%% write-back cache. This is written to immediately by clients and can
%% be read from by clients too. This means that there are only ever
%% writes made to the current file, thus eliminating delays due to
%% flushing write buffers in order to be able to safely read from the
%% current file. The one exception to this is that on start up, the
%% cache is not populated with msgs found in the current file, and
%% thus in this case only, reads may have to come from the file
%% itself. The effect of this is that even if the msg_store process is
%% heavily overloaded, clients can still write and read messages with
%% very low latency and not block at all.
%% Clients of the msg_store are required to register before using the
%% msg_store. This provides them with the necessary client-side state
%% to allow them to directly access the various caches and files. When
%% they terminate, they should deregister. They can do this by calling
%% either client_terminate/1 or client_delete_and_terminate/1. The
%% differences are: (a) client_terminate is synchronous. As a result,
%% if the msg_store is badly overloaded and has lots of in-flight
%% writes and removes to process, this will take some time to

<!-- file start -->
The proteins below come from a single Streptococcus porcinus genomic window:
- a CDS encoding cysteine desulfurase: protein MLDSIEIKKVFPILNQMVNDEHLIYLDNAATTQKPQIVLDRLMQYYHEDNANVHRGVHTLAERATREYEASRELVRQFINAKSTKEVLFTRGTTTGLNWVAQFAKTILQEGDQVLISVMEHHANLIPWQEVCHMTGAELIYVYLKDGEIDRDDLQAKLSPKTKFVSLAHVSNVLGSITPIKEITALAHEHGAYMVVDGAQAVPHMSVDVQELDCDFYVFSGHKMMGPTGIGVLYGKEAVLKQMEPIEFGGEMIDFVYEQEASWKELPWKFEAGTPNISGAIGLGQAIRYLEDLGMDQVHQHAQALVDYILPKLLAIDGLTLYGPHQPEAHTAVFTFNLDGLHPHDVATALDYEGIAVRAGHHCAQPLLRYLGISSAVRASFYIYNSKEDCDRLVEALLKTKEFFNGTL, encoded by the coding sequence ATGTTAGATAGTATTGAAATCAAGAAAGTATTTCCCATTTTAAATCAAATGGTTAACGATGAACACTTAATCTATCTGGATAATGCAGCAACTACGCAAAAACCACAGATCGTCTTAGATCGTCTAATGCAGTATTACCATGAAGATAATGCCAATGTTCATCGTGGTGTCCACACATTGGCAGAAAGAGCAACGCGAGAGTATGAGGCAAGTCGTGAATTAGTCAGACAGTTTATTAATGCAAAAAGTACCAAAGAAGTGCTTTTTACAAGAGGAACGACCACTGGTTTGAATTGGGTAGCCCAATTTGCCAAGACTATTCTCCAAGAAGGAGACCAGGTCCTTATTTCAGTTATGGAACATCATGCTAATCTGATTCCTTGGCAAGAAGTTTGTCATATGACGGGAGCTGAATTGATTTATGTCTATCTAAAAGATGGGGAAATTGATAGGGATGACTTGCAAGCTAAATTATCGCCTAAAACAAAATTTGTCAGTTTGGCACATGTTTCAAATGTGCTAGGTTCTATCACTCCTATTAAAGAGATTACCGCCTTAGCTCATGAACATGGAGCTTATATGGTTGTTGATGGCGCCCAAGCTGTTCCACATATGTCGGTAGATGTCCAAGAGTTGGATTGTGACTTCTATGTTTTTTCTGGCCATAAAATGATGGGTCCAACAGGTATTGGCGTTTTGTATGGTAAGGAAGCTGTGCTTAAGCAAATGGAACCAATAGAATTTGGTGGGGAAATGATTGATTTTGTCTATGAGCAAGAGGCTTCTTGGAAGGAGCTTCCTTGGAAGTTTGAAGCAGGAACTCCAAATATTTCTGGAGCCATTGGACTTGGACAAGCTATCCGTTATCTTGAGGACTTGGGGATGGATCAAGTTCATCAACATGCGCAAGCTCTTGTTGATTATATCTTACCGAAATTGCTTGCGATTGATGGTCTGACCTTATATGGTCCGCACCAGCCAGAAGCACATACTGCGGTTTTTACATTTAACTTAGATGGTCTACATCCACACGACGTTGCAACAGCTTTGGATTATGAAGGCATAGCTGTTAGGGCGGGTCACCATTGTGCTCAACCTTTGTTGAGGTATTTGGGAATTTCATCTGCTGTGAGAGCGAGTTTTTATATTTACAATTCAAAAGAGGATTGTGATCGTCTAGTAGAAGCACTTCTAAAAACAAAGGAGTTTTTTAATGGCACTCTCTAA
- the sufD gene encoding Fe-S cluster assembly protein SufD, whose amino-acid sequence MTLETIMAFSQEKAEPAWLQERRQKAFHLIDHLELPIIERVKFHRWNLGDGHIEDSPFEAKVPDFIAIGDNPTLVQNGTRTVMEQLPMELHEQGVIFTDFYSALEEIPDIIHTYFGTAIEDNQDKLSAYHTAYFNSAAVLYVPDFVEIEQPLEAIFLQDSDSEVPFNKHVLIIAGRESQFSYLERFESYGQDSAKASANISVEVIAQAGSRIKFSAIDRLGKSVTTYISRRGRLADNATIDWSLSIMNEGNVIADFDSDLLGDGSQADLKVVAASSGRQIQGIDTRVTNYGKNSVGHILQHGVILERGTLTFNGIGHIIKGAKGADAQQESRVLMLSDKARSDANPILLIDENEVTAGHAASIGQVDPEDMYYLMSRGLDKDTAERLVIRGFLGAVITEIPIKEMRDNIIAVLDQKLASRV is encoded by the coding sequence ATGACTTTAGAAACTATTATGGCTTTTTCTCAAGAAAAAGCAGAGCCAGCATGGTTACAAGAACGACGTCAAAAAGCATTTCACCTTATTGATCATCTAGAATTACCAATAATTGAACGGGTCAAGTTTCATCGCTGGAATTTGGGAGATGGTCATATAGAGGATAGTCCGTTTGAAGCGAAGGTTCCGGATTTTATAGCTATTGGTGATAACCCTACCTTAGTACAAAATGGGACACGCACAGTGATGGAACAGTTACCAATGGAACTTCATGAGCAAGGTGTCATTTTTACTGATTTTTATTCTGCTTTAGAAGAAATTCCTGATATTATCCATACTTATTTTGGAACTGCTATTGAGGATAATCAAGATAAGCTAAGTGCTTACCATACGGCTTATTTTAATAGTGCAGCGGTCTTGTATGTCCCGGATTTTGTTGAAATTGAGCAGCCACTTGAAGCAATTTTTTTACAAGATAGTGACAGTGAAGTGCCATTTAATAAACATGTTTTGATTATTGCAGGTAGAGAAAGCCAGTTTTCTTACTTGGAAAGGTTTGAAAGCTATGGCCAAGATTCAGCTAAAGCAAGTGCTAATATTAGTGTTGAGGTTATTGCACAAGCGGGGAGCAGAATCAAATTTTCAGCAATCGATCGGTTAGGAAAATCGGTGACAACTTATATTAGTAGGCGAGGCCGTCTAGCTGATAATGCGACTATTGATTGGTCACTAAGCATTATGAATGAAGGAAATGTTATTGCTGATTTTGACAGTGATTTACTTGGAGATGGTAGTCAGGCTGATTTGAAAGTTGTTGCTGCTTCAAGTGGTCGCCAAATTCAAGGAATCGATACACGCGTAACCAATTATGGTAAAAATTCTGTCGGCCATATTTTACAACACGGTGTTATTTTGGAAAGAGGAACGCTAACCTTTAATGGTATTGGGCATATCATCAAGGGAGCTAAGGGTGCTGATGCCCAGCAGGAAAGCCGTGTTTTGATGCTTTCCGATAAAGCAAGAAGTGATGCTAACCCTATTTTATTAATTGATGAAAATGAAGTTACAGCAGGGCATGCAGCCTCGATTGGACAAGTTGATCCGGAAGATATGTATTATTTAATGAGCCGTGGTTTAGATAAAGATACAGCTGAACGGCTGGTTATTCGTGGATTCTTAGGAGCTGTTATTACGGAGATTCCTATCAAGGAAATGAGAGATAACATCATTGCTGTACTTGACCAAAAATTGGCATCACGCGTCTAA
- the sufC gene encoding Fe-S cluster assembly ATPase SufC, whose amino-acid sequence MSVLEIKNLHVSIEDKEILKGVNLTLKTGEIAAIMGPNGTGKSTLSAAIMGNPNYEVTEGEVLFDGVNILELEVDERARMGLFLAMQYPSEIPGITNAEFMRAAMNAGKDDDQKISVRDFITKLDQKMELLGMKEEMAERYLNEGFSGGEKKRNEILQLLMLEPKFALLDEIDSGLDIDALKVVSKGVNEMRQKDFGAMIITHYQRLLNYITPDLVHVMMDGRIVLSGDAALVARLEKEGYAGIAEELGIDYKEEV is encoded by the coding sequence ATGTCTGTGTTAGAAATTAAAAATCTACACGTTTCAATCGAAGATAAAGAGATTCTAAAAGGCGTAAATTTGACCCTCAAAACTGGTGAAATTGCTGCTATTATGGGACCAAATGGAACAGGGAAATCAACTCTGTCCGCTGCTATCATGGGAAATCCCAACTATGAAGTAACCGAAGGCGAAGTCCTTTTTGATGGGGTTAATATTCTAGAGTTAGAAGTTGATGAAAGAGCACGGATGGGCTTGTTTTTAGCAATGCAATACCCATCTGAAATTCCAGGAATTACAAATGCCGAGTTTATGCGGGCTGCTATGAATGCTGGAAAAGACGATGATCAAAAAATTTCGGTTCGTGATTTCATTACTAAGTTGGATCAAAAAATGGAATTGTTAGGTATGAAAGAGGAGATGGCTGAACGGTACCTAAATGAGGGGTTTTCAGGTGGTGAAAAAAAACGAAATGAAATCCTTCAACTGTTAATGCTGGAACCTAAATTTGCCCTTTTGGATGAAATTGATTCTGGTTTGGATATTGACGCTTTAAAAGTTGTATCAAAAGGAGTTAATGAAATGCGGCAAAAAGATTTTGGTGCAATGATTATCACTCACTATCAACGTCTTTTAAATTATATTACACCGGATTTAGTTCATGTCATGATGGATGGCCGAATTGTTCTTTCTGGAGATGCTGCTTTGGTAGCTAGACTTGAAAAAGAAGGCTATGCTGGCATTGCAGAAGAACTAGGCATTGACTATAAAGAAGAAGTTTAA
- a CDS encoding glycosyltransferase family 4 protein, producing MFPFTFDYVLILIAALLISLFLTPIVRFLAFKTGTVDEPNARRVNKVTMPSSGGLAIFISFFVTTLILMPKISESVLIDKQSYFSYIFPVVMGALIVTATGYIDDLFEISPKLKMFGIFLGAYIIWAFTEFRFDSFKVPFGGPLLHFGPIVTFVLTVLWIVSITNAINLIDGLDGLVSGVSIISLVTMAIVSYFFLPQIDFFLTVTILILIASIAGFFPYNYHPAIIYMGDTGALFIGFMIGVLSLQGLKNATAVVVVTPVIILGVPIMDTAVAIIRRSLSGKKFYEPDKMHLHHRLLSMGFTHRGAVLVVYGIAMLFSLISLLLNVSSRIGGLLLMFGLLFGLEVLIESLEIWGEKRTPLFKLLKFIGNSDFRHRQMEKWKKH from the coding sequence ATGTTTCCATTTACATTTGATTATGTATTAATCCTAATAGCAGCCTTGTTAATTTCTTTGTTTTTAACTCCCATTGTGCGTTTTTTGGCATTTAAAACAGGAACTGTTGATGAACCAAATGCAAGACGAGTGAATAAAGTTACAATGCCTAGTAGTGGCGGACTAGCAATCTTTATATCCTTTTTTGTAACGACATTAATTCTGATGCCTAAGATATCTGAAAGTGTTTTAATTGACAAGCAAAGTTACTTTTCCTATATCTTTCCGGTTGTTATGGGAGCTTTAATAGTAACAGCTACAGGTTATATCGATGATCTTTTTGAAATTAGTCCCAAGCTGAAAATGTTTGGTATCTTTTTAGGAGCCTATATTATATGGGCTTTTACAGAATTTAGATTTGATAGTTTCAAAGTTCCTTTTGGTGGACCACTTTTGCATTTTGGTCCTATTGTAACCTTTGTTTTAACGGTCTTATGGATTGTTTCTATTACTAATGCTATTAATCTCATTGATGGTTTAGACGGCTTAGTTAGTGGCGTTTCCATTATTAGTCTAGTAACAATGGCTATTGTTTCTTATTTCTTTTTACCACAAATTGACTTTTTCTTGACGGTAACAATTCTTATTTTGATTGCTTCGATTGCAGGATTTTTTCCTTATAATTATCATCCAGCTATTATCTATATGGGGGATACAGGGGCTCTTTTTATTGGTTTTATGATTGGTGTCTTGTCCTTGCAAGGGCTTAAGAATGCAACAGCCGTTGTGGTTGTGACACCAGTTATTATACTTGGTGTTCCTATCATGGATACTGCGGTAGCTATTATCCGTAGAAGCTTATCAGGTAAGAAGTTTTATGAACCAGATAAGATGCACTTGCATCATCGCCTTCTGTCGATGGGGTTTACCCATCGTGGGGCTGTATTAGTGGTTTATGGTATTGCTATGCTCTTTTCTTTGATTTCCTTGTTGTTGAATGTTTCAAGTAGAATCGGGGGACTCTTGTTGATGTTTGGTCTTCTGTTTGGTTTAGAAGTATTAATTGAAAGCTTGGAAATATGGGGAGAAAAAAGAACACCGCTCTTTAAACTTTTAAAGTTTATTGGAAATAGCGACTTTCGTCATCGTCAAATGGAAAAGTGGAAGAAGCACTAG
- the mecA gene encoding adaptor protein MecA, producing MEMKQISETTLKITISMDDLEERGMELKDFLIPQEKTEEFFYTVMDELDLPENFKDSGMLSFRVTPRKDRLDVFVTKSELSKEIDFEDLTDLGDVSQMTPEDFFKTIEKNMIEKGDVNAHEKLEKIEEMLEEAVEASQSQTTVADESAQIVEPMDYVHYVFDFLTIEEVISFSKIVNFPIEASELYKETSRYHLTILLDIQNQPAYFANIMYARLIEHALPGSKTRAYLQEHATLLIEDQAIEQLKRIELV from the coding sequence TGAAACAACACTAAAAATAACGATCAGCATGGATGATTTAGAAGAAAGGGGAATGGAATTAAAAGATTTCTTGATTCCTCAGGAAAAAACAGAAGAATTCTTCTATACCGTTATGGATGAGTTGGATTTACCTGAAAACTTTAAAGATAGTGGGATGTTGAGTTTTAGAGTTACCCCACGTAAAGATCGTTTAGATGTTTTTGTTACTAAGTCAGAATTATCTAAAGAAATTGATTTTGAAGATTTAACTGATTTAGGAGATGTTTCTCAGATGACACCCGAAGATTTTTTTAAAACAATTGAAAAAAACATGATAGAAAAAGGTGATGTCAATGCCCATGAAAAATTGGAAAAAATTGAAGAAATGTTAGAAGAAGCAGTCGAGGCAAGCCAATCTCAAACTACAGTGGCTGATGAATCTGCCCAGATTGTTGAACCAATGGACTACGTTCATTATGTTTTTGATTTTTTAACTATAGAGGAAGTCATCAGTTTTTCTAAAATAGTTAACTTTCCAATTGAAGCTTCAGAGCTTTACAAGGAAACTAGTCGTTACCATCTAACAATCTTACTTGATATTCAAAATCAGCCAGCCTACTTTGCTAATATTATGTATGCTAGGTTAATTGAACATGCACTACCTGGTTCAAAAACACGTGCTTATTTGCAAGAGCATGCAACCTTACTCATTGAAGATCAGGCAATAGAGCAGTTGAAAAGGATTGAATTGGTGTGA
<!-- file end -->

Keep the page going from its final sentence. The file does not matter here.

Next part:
%% return. However, once it does return, you can be sure that all the
%% actions you've issued to the msg_store have been processed. (b) Not
%% only is client_delete_and_terminate/1 asynchronous, but it also
%% permits writes and subsequent removes from the current
%% (terminating) client which are still in flight to be safely
%% ignored. Thus from the point of view of the msg_store itself, and
%% all from the same client:
%% (T) = termination; (WN) = write of msg N; (RN) = remove of msg N
%% --> W1, W2, W1, R1, T, W3, R2, W2, R1, R2, R3, W4 -->
%% The client obviously sent T after all the other messages (up to
%% W4), but because the msg_store prioritises messages, the T can be
%% promoted and thus received early.
%% Thus at the point of the msg_store receiving T, we have messages 1